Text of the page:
Publishers WeeklyOpening with fast-paced sketches of a lacrosse game and punctuated by the reverent thoughts of a teenage Iroquois player, Bruchac's (Pocahontas, reviewed below) contemporary novel will draw in both sports enthusiasts and those with an interest in Native American culture. Jake Forrest, who has grown up on the "rez," leaves it to live with his widowed mother, a high-powered attorney. When he enters an exclusive boys' prep school, he learns that it has made room for him based on his lacrosse prowess; student life revolves around the game. Thanks to his gifts, Jake seems to gain acceptance easily. However, his teammates' and coach's well-meaning but ignorant remarks leave Jake isolated and increasingly aware of the enormous differences in their values. Only after the coach is seriously injured does Jake find a way to explain the spiritual dimensions of lacrosse and to embody the Iroquois ideal: "To be a true warrior meant you had to love peace and keep that love of peace in your heart." While the plot seems contrived to deliver the lesson, and while Jake, in all his perfection and purity, seems more paragon than a flesh-and-blood character, Bruchac offsets these drawbacks with the smoothness of the prose and the beauty of his evocation of Native American spirituality and wisdom traditions. Readers will want to believe in the story and in Jake. Ages 9-11. (Aug.) Copyright 2003 Reed Business Information.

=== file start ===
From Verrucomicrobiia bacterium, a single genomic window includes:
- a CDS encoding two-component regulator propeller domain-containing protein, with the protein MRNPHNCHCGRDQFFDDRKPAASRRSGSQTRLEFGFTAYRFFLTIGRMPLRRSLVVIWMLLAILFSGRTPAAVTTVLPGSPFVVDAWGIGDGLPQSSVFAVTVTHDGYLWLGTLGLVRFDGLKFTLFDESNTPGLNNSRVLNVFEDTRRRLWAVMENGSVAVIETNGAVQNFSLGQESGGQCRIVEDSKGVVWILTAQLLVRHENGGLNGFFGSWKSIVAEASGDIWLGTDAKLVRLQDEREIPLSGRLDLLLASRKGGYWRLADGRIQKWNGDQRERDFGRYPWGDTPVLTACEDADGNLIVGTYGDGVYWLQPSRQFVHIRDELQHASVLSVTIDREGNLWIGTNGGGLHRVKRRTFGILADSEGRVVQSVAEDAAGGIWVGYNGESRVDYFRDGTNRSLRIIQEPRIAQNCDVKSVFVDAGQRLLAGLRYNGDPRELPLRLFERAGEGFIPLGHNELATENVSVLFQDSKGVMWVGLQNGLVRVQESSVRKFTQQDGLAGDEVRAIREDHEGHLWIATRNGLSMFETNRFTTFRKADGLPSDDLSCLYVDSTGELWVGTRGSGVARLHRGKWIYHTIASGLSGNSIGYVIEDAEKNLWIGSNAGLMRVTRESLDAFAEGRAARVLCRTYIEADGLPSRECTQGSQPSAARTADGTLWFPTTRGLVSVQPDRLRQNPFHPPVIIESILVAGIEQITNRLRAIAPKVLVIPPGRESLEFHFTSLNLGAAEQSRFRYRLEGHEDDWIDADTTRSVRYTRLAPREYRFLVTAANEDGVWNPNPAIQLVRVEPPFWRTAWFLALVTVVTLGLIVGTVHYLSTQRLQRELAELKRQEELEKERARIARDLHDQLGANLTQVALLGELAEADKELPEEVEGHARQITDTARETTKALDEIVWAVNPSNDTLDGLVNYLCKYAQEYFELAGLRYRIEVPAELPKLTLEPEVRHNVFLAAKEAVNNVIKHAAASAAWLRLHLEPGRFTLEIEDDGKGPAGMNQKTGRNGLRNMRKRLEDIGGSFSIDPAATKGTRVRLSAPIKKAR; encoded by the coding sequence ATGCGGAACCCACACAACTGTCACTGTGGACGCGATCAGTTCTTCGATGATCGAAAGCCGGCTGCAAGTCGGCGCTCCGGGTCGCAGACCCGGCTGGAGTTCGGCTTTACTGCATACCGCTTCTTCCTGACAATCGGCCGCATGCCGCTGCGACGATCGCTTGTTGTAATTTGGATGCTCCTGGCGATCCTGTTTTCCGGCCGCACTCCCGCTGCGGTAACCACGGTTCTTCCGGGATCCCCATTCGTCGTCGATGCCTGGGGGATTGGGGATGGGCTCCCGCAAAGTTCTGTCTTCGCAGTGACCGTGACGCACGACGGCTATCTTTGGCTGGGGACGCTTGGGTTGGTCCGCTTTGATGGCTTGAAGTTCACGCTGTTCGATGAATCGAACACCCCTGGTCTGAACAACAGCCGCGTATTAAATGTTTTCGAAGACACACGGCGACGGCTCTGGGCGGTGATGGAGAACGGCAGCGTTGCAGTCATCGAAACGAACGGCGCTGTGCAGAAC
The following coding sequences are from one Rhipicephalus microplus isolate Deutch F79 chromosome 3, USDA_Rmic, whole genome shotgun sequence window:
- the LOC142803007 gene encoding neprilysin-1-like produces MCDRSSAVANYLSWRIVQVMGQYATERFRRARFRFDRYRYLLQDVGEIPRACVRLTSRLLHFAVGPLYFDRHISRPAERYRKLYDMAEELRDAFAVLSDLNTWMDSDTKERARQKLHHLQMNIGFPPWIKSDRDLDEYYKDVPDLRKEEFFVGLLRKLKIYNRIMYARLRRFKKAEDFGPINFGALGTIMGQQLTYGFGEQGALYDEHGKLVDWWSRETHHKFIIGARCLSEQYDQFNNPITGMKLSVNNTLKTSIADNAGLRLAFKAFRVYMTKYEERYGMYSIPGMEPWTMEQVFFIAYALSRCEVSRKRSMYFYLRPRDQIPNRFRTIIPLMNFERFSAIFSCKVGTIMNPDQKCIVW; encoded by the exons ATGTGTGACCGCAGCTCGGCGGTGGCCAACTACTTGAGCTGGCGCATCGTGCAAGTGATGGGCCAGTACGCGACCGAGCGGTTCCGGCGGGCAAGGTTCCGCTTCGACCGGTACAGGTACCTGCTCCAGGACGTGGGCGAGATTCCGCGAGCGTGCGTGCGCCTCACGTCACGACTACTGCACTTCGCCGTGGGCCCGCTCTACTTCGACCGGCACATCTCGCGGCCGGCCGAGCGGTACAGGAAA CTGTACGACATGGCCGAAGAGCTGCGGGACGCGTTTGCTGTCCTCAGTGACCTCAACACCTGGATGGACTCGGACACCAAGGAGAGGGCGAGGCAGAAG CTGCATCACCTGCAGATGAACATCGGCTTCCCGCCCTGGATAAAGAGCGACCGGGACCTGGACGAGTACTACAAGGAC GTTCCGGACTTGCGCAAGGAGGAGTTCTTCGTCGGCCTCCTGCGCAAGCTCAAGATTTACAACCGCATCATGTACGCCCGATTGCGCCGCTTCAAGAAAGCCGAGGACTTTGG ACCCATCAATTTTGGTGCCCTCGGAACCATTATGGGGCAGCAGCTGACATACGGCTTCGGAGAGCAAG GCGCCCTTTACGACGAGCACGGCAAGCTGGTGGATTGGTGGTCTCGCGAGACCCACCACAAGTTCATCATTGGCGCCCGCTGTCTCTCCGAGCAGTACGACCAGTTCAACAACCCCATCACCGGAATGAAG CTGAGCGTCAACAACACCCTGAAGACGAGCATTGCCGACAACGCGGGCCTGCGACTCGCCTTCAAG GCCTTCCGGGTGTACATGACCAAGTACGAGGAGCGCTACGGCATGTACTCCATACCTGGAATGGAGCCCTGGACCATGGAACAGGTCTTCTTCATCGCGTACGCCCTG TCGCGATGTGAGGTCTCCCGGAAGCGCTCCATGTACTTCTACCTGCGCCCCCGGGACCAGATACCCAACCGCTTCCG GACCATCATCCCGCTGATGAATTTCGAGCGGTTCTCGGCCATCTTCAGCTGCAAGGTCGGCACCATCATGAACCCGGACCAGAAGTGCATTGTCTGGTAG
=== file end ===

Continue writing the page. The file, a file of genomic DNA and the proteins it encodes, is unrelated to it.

School Library JournalGr 5-8-Contemporary realistic fiction that incorporates background information on a specific Native American culture but does not overwhelm readers is far too rare. In Warriors, Bruchac introduces Jake Forrest, a young teenager who leaves the Iroquois reservation where he was raised to live with his mother, a lawyer in Maryland, and attend a prestigious private boy's school. Like many kids his age, Jake wrestles with the difficulties of moving to a new city, fitting in at a new school, and trying to make the best of his one-parent family. Additionally, he endures many little offenses, like the nickname "Chief," and bigger ones, like the biased presentation of events in history class. Throughout the novel, the author mixes just the right amount of universal teen experience and culturally specific perspective to make Jake's story appealing to a broad audience. Plus, as a sports novel, Warriors is just plain fun, with action-packed descriptions of lacrosse that put readers right on the field with the players. One hopes that books like this will encourage more teens, from all ethnic backgrounds, to recognize and internalize their own traditions instead of opting for mainstream popular culture.-Sean George, Memphis-Shelby County Public Library & Information Center, Memphis, TN Copyright 2003 Reed Business Information.
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